The amendments of China’s patent law has been in force since 1 June. Among other things, it also contains important amendments for patent protection in China in the field of Pharmacy and Life sciences: earlier infringement action against generic manufacturers is possible and longer compensation for the application of new drugs.
China’s national industrial plans put technology at the centre, this is openly communicated and can also be found in the legal renewal that China has carried out in recent months.
Patent act in China: Renewal in force since 2021
The amendment of patent law in China has been in force since 1 June 2021. It offers elements such as a new grace period, an extension of the term of protection and also improvements in patent infringement proceedings, e.g. with regard to the presentation of evidence in China, as well as higher damages for patent infringements. For patent holders in the pharmaceutical sector, the new patent law provides some further additional rights that are important.
These consist mainly of two elements: Firstly, it provides for a compensation system for the term of pharmaceutical patents, and secondly, a new mechanism for the early settlement of disputes over pharmaceutical patents has been introduced.
Compensation system: Compensation for applying for new medicines
A new feature of Chinese patent law is that pharmaceutical patent holders can now claim up to five additional years to compensate for the time taken to examine and approve new drugs on the market. However, the total duration of effective patent rights after the market launch of the new drug may not exceed 14 years (Article 42(3) of the Chinese Patent Law).
Also, this compensation and indemnification for the patent term only comes into question if the corresponding drug has already been brought to market in China. If only patent protection has been granted for China, no compensation for the term is eligible. In principle, compensation is only granted at the request of the patent holder.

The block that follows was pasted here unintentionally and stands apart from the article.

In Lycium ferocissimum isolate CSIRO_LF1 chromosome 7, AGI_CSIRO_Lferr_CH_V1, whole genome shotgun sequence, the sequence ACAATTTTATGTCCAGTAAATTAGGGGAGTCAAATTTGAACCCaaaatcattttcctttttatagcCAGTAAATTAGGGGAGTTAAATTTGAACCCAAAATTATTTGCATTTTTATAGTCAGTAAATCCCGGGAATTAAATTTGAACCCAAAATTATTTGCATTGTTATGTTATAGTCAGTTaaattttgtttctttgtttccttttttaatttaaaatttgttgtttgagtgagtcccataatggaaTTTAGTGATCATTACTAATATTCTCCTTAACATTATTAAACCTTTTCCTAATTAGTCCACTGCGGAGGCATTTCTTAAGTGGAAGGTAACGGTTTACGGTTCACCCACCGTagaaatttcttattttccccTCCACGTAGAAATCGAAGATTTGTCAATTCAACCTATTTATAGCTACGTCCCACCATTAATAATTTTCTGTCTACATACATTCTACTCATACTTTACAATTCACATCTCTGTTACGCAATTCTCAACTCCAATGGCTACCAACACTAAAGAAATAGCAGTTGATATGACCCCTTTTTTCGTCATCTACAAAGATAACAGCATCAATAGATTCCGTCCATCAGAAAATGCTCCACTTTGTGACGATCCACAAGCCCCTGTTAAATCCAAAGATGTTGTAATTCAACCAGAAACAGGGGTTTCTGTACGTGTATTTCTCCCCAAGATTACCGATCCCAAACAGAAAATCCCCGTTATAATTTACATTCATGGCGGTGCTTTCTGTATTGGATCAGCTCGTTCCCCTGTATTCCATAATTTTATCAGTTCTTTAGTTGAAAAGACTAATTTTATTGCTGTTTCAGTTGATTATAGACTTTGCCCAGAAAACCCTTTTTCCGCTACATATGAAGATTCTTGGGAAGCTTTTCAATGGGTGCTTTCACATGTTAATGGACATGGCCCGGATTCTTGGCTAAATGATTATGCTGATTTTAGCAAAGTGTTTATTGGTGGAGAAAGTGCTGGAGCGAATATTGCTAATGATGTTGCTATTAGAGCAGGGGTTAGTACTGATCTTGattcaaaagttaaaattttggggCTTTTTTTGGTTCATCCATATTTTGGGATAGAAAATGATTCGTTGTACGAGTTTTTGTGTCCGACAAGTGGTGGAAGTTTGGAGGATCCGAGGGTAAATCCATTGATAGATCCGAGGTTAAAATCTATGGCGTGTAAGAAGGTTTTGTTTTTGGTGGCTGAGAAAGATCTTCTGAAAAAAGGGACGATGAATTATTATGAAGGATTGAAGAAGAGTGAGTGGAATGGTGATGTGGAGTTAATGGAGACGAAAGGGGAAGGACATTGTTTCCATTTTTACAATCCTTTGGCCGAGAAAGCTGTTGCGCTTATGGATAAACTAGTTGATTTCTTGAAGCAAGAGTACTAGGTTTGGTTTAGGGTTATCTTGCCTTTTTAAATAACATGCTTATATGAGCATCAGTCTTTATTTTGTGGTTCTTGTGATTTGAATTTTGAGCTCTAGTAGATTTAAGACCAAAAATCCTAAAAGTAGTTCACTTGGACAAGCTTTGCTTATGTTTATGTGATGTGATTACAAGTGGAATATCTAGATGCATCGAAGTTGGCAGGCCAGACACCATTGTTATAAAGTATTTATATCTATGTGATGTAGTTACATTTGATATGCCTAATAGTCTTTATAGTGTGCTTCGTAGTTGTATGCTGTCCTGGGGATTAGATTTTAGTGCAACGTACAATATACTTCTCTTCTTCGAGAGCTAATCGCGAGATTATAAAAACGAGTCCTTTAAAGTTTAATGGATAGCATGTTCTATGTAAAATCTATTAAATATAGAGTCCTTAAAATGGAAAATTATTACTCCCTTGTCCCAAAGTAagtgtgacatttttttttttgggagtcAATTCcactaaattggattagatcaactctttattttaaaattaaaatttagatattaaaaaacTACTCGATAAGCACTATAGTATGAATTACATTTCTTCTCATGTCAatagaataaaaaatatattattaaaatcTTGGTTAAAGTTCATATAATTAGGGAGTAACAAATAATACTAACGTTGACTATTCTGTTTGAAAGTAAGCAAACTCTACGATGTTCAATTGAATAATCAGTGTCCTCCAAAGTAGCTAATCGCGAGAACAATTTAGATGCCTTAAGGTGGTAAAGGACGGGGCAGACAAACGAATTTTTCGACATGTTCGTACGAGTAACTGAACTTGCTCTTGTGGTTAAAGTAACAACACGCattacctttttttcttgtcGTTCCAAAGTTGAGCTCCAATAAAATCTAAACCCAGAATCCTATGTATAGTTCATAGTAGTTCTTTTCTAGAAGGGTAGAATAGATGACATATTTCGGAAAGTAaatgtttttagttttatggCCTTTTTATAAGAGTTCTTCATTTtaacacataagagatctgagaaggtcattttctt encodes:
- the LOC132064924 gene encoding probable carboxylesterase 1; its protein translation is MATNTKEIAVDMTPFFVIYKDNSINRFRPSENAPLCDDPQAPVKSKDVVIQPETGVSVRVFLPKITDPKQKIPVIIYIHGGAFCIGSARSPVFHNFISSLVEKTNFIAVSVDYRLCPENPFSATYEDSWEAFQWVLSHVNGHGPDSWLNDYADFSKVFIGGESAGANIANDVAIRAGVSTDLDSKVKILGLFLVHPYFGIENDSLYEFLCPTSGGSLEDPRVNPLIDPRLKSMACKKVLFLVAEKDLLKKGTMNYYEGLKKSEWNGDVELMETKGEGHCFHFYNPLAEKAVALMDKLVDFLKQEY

Early dispute resolution: patent linkage system
At the same time, a so-called “drug patent linkage system” was introduced. In short, the review and approval process for generic medicinal products must consider whether the technical solution of the generic product falls within the scope of patent protection of the original research medicinal product. In fact, this patent linkage system involves a whole series of procedures: the approval of applications to market medicines, the confirmation of patent rights and the settlement of disputes (Article 76 of the Chinese Patent Law). Accordingly, a variety of agencies are involved, such as the Drug Administration and Management Department, the Patent Administration Department and also the Judicial Department.
Ultimately, all this is intended to lead to the early settlement of disputes over drug patents in order to strengthen both the innovation confidence of original pharmaceutical manufacturers and the development of generic drugs.
Higher damages for patent infringement
For all patent holders, including those in the pharmaceutical and life science sectors, there are also monetary improvements in the event of patent infringement. Damages for proven patent infringement can be up to five times the damages assessed in the lawsuit – subject to the statutory maximum penalty, which is now five million yuan under new Chinese patent law.
Providing evidence in patent infringement proceedings
Equally important in this context is that the alleged infringer is now obliged to hand over evidence of its conduct so that the court can weigh up the extent of the infringement. If the defendant refuses to hand over this evidence, the Chinese court may award damages based on the claim of the plaintiff and patent owner. This point in particular, however, has yet to be proven in practical implementation; the first rulings of the Chinese courts remain to be seen. For evidence in China is difficult terrain from a Western perspective. Numerous types of documents – analogue and digital – are admitted as evidence, and even blockchain-based evidence is permitted in China.
But evidence is mainly taken into account if the evidence shows Chinese legitimacy, either from customs or from Chinese contractual partners.
Licence readiness is introduced as a mechanism
Incidentally, the new Chinese patent law also introduces a mechanism of a declaration of willingness to license, explicitly modelled on regulations from German patent law. The Chinese government considers this one of the most important measures to promote the commercialisation of patents filed in China.
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